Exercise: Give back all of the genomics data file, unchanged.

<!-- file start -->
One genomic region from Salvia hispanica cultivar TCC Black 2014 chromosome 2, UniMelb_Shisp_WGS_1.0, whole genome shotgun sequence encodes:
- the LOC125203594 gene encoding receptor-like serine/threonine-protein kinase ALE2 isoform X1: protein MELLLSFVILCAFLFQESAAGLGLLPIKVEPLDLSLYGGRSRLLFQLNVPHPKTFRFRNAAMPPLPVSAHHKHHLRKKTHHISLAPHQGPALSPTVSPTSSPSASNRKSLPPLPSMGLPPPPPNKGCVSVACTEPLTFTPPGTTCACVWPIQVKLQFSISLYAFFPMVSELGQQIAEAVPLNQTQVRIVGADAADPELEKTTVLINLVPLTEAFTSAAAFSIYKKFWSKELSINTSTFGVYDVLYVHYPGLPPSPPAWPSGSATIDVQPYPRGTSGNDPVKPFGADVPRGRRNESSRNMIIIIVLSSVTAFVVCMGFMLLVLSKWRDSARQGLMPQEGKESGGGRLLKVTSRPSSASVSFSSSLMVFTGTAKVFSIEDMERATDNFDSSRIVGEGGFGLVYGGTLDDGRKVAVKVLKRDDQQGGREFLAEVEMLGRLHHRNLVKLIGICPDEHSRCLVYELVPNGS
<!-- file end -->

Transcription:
One genomic region from Salvia hispanica cultivar TCC Black 2014 chromosome 2, UniMelb_Shisp_WGS_1.0, whole genome shotgun sequence encodes:
- the LOC125203594 gene encoding receptor-like serine/threonine-protein kinase ALE2 isoform X1: protein MELLLSFVILCAFLFQESAAGLGLLPIKVEPLDLSLYGGRSRLLFQLNVPHPKTFRFRNAAMPPLPVSAHHKHHLRKKTHHISLAPHQGPALSPTVSPTSSPSASNRKSLPPLPSMGLPPPPPNKGCVSVACTEPLTFTPPGTTCACVWPIQVKLQFSISLYAFFPMVSELGQQIAEAVPLNQTQVRIVGADAADPELEKTTVLINLVPLTEAFTSAAAFSIYKKFWSKELSINTSTFGVYDVLYVHYPGLPPSPPAWPSGSATIDVQPYPRGTSGNDPVKPFGADVPRGRRNESSRNMIIIIVLSSVTAFVVCMGFMLLVLSKWRDSARQGLMPQEGKESGGGRLLKVTSRPSSASVSFSSSLMVFTGTAKVFSIEDMERATDNFDSSRIVGEGGFGLVYGGTLDDGRKVAVKVLKRDDQQGGREFLAEVEMLGRLHHRNLVKLIGICPDEHSRCLVYELVPNGS